The FDA was blindsided last year when hundreds of patients around the country developed, and dozens died from, infectious meningitis after getting injections from a drug made by New England Compounding Center (NECC). Compounders usually fall under state jurisdiction, but some of them have been manufacturing and shipping drugs around the country. Congress called the FDA on the carpet, asking why the agency hadn't been inspecting the biggest operators.
It is now, and with a vengeance. The agency this week ordered Med Prep Consulting of New Jersey to recall all of its products after 5 bags of magnesium sulfate intravenous solution were found to have mold. While there have been no reports of infections this time, and another 13 bags appeared to be free of contamination, the FDA said it was taking no chances.
The FDA also said that Med Prep Consulting had stopped making and shipping any products under an "Interim Voluntary Consent Order" with the state of New Jersey. Turns out though that this is not the first time that Med Prep has had a run-in with the FDA. It has twice been issued warning letters, once in 2001 and again in 2010 for its practice of repackaging sterile products into smaller quantities for resale.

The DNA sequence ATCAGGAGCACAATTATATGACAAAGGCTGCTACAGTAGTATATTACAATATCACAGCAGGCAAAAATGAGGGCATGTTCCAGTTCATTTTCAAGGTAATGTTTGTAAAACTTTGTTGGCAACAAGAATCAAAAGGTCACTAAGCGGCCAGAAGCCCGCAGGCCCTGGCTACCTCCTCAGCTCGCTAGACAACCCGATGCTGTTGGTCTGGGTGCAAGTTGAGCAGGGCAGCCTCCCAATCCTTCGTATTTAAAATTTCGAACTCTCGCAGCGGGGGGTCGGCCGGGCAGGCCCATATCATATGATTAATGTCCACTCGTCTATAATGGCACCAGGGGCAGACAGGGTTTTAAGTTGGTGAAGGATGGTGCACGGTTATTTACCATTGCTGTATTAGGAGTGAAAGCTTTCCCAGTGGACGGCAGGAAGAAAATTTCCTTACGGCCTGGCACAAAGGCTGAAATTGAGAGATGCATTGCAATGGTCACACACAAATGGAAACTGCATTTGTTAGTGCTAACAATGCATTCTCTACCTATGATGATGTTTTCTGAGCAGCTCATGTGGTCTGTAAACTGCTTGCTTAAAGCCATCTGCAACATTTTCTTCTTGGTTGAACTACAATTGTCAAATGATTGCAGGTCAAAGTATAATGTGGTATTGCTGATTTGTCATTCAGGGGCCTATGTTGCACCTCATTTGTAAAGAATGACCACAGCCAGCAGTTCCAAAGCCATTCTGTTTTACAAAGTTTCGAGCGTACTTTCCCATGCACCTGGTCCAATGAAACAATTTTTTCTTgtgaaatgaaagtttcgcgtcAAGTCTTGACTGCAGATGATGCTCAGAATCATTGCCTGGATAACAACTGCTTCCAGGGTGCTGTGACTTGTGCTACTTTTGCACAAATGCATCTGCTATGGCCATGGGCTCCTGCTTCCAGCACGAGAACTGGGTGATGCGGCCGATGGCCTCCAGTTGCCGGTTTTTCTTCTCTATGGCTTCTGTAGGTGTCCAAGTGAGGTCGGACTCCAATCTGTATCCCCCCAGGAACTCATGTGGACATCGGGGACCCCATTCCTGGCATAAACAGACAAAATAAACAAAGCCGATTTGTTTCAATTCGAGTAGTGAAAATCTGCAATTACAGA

The renewed interest in compounders stems from the the meningitis outbreak tied to a steroid NECC compounded and which doctors injected into patients to treat pain. As of early this month, 720 of the roughly 1,700 patients injected with the drug had been infected and 48 had died. When the FDA was called in to inspect its Framingham, MA, plant, it found serious sterility problems at the operation and at an affiliated operation. NECC closed down last year and filed for bankruptcy protection in December.
|FDA Commissioner Margaret Hamburg|
While compounders are traditionally overseen by the states in which they operate, some members of Congress criticized the FDA for not preventing the crisis and FDA Commissioner Margaret Hamburg was called before two committees to explain. She said that when the FDA had previously taken a hard-line approach on compounding it had found itself embroiled in litigation. She asked Congress to pass legislation to sort out the jurisdictional issues, but didn't wait for it to be sorted out before letting compounders know there was a new sheriff in town.
The FDA last month launched inspections of 30 "high risk" compounders that manufacture sterile injectable drugs. It has already posted 15 inspection reports on its website this year. Many of those companies were cited for a variety of shortcomings, often having to do with sterility.